The book explains the use of “but” negates the emotions of the other party. As an example > “I want a cookie” > “Sure, you can have a cookie, but eat your dinner first.”
What really happened is that the child heard that they can have a cookie. The dinner part of the statement is completely missed. You may have acknowledged what they wanted a cookie yet your true intention is for them to eat dinner. Two opposing statements have been put together into one confusing statement. The book has other tools for the parent to utilize in acknowledging the child’s request without negating their desire. First and foremost is being clear with what you, the parent, want.
The word “but” has now been evicted in our household. Anytime the word “but” is used in our house, we cut the other person off and say “We sit on our Buts”. It is frustrating to be cut off mid-sentence when having a conversation. However, I am now fully aware of how much I use the word “but” in casual conversation. No guest is immune in our household from the But Police.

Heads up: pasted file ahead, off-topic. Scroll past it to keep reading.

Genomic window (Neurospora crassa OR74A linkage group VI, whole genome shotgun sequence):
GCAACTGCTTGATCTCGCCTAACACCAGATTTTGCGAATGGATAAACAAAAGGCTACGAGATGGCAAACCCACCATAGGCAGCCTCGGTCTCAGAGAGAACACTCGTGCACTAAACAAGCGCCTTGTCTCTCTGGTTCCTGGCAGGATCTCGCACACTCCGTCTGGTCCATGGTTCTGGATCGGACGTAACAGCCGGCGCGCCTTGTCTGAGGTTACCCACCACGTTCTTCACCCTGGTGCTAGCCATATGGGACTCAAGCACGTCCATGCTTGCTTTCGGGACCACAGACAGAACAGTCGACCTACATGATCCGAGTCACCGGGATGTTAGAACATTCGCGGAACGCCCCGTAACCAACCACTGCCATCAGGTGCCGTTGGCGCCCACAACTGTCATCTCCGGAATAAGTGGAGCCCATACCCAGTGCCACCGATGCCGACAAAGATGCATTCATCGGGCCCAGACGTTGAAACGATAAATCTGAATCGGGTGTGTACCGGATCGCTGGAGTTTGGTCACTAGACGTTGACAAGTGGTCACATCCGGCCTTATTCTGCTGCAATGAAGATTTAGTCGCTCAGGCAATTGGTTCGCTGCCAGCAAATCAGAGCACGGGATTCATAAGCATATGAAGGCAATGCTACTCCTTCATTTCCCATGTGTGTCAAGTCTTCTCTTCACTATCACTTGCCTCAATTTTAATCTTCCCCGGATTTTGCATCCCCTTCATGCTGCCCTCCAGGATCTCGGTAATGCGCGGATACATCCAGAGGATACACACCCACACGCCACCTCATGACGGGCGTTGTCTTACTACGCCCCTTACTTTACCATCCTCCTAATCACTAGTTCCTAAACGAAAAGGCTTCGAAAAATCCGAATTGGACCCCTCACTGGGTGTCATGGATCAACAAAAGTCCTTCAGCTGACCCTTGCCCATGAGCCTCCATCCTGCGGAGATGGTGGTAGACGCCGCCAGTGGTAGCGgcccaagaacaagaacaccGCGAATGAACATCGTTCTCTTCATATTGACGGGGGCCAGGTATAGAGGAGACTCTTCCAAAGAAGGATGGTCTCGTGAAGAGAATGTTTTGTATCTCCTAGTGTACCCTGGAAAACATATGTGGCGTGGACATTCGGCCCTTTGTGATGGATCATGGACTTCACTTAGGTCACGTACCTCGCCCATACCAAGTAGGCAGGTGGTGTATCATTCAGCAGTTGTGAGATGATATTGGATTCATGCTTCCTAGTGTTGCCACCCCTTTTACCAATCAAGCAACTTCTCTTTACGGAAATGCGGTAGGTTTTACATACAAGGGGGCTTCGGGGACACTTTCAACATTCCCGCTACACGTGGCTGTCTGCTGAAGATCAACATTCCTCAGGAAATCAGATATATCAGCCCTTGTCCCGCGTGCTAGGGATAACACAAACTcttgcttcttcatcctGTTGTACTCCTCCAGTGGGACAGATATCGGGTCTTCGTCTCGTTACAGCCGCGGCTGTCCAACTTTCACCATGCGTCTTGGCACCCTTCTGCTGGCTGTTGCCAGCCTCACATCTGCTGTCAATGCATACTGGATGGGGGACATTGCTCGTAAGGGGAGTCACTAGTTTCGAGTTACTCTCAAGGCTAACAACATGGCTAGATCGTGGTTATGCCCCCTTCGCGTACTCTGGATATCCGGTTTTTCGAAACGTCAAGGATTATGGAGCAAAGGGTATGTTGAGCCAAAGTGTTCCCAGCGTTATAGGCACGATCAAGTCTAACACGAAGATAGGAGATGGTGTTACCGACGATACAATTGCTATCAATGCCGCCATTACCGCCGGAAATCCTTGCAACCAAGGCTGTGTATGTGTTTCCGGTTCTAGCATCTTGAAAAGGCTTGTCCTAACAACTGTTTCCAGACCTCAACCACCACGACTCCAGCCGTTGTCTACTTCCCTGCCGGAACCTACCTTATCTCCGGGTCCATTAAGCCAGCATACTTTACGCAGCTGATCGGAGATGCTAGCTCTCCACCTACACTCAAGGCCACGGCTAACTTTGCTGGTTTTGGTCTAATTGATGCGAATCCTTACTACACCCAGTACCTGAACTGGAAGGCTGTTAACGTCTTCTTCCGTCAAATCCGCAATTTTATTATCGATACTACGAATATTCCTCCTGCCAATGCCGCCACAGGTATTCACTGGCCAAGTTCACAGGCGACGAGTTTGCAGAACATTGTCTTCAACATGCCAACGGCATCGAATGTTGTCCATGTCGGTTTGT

This has me wondering how much I have used the word “but” as a conditional without realizing that I may have been unintentially negating a thought or emotion someone else had been holding. I makes me consider if there are any other verbal tics that I may have been using. As I have been writing this post, I’ve had to stop myself numerous times to prevent myself from using “but” to connect parts of an explanation together. It forced me to stop, think, and reconsider how to rephrase what I wanted to say.
As soon as the “buts” had been squashed, we had a new word problem. Our son started to overuse the word “actually” when responding to us or making a decision. Every decision was “I don’t want that. Actually,…” or some amount of rapidly switching between choices. So, the Language Ban Hammer came out again and now “We sit on our Actuallys”. Just like the “Buts”, the “Actuallys” have disappeared.
But I now know how much I say the word “actually”.